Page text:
Few things are as personal as music. It defines moments and becomes wrapped up in our memories. People’s music streams are a window into their lives. I can look at a friend’s Spotify stream and infer so much about him: his mood, his location, the weather, his plans for the evening, who he’s with or planning to be with, and more.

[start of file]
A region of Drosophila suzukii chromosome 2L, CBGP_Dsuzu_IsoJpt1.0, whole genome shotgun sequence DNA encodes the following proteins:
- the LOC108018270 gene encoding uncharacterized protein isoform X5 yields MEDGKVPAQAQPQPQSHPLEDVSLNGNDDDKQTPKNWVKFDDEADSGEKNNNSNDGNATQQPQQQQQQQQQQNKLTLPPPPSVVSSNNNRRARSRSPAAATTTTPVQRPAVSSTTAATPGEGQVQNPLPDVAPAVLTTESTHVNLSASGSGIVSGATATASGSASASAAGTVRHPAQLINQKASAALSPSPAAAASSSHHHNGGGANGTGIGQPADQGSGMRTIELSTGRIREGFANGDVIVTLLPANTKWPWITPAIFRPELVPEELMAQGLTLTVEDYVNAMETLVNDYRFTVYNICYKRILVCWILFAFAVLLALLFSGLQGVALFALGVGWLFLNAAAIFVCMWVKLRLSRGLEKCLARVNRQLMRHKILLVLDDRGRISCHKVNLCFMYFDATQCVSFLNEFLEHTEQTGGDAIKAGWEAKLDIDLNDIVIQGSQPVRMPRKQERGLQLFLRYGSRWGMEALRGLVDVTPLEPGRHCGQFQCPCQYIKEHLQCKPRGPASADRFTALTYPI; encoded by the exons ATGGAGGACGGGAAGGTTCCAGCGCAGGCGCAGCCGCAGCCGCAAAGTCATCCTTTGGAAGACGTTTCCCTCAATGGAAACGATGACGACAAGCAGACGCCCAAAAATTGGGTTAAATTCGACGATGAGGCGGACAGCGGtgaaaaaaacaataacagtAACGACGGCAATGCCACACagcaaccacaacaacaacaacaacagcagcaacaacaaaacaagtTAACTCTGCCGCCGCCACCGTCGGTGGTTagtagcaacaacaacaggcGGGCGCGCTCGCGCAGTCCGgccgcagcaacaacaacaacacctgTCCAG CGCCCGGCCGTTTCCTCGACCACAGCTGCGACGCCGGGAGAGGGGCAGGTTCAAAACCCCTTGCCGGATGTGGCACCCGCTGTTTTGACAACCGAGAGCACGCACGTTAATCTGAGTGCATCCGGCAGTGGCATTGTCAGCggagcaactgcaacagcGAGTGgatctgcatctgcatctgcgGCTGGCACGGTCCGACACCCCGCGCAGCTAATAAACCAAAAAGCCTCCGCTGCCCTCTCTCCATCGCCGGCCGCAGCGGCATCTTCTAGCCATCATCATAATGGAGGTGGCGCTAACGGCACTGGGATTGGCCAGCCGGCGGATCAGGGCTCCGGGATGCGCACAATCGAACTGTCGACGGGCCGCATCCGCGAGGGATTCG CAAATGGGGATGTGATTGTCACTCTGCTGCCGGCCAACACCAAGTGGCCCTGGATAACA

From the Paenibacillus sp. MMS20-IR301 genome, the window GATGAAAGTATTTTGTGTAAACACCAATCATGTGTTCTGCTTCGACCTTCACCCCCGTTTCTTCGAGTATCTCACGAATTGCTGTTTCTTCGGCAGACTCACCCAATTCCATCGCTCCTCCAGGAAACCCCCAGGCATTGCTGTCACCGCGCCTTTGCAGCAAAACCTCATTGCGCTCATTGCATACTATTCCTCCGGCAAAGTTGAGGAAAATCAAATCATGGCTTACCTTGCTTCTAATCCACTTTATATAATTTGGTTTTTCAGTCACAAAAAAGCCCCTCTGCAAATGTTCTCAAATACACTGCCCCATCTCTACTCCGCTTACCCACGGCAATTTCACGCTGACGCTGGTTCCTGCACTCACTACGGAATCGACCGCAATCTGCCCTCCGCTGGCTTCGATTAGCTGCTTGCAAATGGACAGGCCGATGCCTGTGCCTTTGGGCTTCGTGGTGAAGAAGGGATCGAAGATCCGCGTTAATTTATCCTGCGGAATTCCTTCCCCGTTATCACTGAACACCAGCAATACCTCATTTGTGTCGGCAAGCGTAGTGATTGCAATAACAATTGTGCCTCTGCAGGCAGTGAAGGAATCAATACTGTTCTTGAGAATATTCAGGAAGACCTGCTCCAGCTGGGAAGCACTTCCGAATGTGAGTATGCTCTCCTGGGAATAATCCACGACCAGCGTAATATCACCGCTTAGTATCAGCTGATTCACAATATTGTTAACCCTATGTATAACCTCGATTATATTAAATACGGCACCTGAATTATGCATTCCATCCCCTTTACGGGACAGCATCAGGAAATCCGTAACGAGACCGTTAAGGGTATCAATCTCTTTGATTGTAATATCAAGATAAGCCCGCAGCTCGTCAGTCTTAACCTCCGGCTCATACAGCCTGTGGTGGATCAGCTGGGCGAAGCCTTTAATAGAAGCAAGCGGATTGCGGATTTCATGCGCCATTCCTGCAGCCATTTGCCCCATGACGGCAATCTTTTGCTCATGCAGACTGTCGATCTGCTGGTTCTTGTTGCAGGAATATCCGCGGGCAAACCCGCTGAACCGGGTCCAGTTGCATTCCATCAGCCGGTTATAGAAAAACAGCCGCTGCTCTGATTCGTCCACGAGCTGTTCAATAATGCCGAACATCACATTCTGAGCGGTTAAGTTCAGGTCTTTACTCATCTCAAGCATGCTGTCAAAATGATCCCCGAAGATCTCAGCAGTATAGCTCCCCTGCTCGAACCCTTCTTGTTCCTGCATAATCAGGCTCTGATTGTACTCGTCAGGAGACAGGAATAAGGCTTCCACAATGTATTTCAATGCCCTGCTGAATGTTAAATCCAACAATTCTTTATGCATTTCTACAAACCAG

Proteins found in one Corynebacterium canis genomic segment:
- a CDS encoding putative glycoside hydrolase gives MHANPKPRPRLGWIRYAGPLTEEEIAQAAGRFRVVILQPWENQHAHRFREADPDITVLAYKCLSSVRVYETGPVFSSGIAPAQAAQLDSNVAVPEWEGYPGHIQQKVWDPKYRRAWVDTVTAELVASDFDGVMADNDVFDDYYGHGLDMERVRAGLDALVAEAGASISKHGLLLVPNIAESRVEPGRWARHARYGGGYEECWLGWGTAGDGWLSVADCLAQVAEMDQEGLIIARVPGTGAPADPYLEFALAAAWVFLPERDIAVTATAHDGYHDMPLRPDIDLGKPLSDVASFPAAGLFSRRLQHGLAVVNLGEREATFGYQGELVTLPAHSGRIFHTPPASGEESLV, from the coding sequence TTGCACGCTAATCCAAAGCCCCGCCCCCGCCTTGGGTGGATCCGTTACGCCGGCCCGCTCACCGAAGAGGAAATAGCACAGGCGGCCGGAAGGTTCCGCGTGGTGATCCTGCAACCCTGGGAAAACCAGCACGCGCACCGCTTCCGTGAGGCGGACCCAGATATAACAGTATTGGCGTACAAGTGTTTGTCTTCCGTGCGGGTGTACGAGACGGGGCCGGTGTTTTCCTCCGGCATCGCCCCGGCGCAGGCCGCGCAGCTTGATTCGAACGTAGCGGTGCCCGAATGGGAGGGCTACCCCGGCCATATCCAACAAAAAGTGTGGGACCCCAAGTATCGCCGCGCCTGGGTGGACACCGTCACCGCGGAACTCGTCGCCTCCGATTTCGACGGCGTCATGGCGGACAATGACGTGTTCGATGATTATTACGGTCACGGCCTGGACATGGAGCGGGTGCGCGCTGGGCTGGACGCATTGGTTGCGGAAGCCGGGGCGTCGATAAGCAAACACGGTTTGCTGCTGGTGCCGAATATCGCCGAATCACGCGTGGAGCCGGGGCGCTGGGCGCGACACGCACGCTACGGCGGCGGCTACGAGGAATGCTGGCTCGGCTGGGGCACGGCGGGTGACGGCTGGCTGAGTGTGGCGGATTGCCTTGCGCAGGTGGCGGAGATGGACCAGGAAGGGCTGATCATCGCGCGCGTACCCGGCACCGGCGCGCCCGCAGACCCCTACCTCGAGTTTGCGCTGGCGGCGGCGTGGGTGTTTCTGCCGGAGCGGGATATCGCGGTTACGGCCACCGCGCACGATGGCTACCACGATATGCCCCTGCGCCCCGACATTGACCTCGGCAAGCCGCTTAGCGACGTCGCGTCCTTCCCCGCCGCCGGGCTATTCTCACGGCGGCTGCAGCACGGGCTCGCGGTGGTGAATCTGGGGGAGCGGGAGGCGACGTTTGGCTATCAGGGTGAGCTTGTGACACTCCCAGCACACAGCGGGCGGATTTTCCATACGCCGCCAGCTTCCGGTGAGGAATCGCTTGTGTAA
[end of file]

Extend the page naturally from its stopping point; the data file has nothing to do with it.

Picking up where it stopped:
Given how personal music is, the music listening experience after Spotify feels incomplete without a social interaction of some kind. Months ago I critiqued Spotify’s iPhone app and claimed I would switch back to the iPod app if Spotify didn’t improve its mobile UI, but I haven’t been able to make the switch. The app still stinks, but I underestimated how well Spotify fills music’s social layer. It feels great to have someone like my favorite album on Facebook or subscribe to my new playlist; it even feels good just knowing that people are seeing what I’m listening to if I want them to. So this morning, when I opened up the iPod app to listen to an album that’s not yet on Spotify, I only made it two songs before switching to Spotify and listening to something that my friends could see.